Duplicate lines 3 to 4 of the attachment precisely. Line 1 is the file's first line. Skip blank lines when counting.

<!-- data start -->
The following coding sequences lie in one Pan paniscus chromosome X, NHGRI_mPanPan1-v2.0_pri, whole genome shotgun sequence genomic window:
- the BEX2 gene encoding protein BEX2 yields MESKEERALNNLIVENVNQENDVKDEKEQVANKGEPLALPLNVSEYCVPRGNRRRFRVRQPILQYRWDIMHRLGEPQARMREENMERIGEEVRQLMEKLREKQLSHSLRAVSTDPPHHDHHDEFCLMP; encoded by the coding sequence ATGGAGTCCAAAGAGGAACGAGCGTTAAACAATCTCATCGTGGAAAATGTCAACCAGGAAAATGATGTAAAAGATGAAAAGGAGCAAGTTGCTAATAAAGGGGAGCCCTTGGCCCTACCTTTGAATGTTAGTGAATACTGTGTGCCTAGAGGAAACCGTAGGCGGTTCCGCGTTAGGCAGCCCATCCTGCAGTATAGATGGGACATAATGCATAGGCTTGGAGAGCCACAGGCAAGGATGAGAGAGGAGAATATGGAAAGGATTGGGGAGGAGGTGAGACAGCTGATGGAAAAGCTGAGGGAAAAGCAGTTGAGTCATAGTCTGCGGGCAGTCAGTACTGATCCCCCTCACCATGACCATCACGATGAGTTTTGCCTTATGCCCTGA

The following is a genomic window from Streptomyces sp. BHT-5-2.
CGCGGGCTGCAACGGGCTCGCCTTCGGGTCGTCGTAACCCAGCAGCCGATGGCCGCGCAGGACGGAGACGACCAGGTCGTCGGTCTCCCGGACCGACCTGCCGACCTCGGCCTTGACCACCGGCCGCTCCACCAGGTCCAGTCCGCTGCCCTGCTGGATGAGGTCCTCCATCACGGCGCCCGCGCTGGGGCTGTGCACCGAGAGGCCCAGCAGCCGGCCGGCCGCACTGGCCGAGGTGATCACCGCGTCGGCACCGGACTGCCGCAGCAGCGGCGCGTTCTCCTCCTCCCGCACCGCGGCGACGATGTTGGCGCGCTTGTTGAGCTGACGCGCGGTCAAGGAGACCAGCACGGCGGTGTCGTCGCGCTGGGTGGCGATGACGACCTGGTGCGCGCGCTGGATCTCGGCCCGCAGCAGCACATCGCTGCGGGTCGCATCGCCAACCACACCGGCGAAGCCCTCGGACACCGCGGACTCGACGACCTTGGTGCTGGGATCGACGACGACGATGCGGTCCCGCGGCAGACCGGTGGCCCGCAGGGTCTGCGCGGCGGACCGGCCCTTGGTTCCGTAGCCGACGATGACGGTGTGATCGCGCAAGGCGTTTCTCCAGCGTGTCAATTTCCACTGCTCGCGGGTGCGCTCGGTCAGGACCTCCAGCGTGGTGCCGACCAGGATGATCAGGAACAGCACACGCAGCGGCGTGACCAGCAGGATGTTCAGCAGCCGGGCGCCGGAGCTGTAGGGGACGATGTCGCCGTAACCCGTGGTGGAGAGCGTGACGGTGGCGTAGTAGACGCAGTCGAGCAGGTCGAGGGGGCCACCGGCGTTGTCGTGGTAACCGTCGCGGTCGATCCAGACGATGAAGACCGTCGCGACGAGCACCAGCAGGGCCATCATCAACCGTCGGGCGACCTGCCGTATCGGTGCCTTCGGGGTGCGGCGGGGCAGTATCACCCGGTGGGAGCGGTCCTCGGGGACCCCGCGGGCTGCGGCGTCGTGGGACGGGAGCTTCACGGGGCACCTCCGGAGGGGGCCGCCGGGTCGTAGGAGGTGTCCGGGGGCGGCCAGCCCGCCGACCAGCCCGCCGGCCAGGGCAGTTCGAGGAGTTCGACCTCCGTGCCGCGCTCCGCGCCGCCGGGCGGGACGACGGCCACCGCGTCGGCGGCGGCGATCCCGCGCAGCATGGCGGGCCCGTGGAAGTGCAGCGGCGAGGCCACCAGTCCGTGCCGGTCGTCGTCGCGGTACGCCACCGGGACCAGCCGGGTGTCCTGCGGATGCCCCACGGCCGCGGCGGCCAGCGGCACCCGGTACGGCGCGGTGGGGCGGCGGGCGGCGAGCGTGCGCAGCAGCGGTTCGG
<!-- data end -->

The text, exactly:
The following is a genomic window from Streptomyces sp. BHT-5-2.
CGCGGGCTGCAACGGGCTCGCCTTCGGGTCGTCGTAACCCAGCAGCCGATGGCCGCGCAGGACGGAGACGACCAGGTCGTCGGTCTCCCGGACCGACCTGCCGACCTCGGCCTTGACCACCGGCCGCTCCACCAGGTCCAGTCCGCTGCCCTGCTGGATGAGGTCCTCCATCACGGCGCCCGCGCTGGGGCTGTGCACCGAGAGGCCCAGCAGCCGGCCGGCCGCACTGGCCGAGGTGATCACCGCGTCGGCACCGGACTGCCGCAGCAGCGGCGCGTTCTCCTCCTCCCGCACCGCGGCGACGATGTTGGCGCGCTTGTTGAGCTGACGCGCGGTCAAGGAGACCAGCACGGCGGTGTCGTCGCGCTGGGTGGCGATGACGACCTGGTGCGCGCGCTGGATCTCGGCCCGCAGCAGCACATCGCTGCGGGTCGCATCGCCAACCACACCGGCGAAGCCCTCGGACACCGCGGACTCGACGACCTTGGTGCTGGGATCGACGACGACGATGCGGTCCCGCGGCAGACCGGTGGCCCGCAGGGTCTGCGCGGCGGACCGGCCCTTGGTTCCGTAGCCGACGATGACGGTGTGATCGCGCAAGGCGTTTCTCCAGCGTGTCAATTTCCACTGCTCGCGGGTGCGCTCGGTCAGGACCTCCAGCGTGGTGCCGACCAGGATGATCAGGAACAGCACACGCAGCGGCGTGACCAGCAGGATGTTCAGCAGCCGGGCGCCGGAGCTGTAGGGGACGATGTCGCCGTAACCCGTGGTGGAGAGCGTGACGGTGGCGTAGTAGACGCAGTCGAGCAGGTCGAGGGGGCCACCGGCGTTGTCGTGGTAACCGTCGCGGTCGATCCAGACGATGAAGACCGTCGCGACGAGCACCAGCAGGGCCATCATCAACCGTCGGGCGACCTGCCGTATCGGTGCCTTCGGGGTGCGGCGGGGCAGTATCACCCGGTGGGAGCGGTCCTCGGGGACCCCGCGGGCTGCGGCGTCGTGGGACGGGAGCTTCACGGGGCACCTCCGGAGGGGGCCGCCGGGTCGTAGGAGGTGTCCGGGGGCGGCCAGCCCGCCGACCAGCCCGCCGGCCAGGGCAGTTCGAGGAGTTCGACCTCCGTGCCGCGCTCCGCGCCGCCGGGCGGGACGACGGCCACCGCGTCGGCGGCGGCGATCCCGCGCAGCATGGCGGGCCCGTGGAAGTGCAGCGGCGAGGCCACCAGTCCGTGCCGGTCGTCGTCGCGGTACGCCACCGGGACCAGCCGGGTGTCCTGCGGATGCCCCACGGCCGCGGCGGCCAGCGGCACCCGGTACGGCGCGGTGGGGCGGCGGGCGGCGAGCGTGCGCAGCAGCGGTTCGG